The Australian and NSW Governments have joined forces to turbocharge a program which will improve local roads in New England and create more jobs in the region.
Northern Tablelands MP Adam Marshall today announced a $16,498,778 funding package for 19 projects in the Gwydir, Tenterfield, Inverell, Moree Plains, Glen Innes Severn and Uralla Shire local government areas.
The funding was made available through the first round of the NSW Government's $500 million Fixing Local Roads program, of which the Australian government has contributed $191 million.
In this round, Moree Plains Shire received $3.4 million to go towards six projects in the region, including the sealing of curves on SR108 Burrington Road, arterial sealin of 5.8 kilometres of Terry Hie Hie Road, intersection upgrades with state highways, the sealing of bridge approaches on local roads, bridge approaches sealing at Watercourse, Baroona and Poison Gate and the sealing of curves on SR1 Watercourse Road.
Gwydir Shire Council also received $5 million for the sealing of Horton Road.
Mr Marshall said the major funding injection would act as a giant economic stimulus for the region, allowing councils to bring forward road projects they already had on their books or start new works they did not have the finances to undertake.
"These 19 projects will help generate and retain jobs, helping our region to rebuild and recover from the effects of drought, bushfires and now COVID-19," Mr Marshall said.
"This is a massive win for our local councils and for everyone in the community who can look forward to better quality and ultimately safer travels.
"These projects will also be instrumental in getting our agricultural sector and rural communities back on their feet after years of hardship.
"I don't think anyone will mind the inconvenient of road works over the next little while, knowing that the end result is going to be higher quality local roads.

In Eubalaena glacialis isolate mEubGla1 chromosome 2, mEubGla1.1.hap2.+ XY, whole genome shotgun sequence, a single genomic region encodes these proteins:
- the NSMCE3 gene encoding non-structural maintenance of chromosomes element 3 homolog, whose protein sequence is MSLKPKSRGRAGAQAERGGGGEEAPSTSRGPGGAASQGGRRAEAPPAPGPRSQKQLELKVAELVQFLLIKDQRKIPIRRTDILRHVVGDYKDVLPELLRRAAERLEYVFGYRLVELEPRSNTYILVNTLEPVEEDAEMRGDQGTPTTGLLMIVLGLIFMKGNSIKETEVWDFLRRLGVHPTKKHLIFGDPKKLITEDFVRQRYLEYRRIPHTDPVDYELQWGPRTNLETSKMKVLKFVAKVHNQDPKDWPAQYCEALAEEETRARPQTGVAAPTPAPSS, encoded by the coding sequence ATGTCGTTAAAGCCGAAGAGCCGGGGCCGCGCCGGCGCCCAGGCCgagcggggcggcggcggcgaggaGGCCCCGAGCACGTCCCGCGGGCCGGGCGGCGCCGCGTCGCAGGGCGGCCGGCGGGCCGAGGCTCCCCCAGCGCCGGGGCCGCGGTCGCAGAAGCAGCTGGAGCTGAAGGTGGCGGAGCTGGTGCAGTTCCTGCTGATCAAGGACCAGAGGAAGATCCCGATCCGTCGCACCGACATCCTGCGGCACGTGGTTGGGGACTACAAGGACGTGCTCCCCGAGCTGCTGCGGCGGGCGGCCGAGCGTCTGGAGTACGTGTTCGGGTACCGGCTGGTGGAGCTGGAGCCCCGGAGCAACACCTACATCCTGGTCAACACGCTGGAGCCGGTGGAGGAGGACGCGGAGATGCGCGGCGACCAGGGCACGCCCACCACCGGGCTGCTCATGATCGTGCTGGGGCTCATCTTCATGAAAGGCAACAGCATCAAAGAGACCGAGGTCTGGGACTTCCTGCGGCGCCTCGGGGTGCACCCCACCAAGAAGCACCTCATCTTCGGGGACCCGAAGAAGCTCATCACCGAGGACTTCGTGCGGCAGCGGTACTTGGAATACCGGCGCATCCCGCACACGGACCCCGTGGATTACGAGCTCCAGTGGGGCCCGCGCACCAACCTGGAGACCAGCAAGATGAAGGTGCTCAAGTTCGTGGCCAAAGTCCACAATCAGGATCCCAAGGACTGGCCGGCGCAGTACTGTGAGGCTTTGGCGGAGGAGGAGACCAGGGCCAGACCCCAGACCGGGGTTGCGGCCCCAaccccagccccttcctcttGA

Deputy Prime Minister and Minister for Infrastructure, Transport and Regional Development Michael McCormack said the Australian Government's funding injection was about generating jobs, encouraging spending and stimulating local economies.
"The injection will see $382 million of joint funding allocated to shovel-ready projects able to start in the next 12 months, driving an estimated 3,500 jobs in regional NSW," he said said.
NSW Minister for Regional Transport and Roads Paul Toole said the NSW Government was also accelerating its funding for the program to get more projects to seal, maintain and repair local roads under way faster.
"We're not just putting our foot down in terms of delivering this package - we're turbocharging it to ensure we create jobs and create better journeys on the roads that really matter to local communities," he said.
Mr Marshall said he viewed today's funding splurge as an indication of things to come.
"This is only the first round of this program, with many more to come in the next two years," he said.
"Today, our region secured $16.5 million - just imagine what we can scoop up in future funding rounds and the good it will do for our region's roads and the local economy.
"These works will mean smoother, safer trips along the roads our community use every day to conduct business, transport their produce to market and get their children to school.
"In this COVID-19 world every job matters and so next time you are stuck on any road works take the time to notice the local faces employed on these important projects.
"I'll continue to work with all of our region's local councils, not just on the delivery of these exciting projects, but looking ahead to the next round for more funding to upgrade even more roads."
Projects will need to be delivered within two years of receiving funding, to ensure that local communities are benefiting sooner.
The initiative is part of the Federal Government's $1.5 billion infrastructure stimulus package.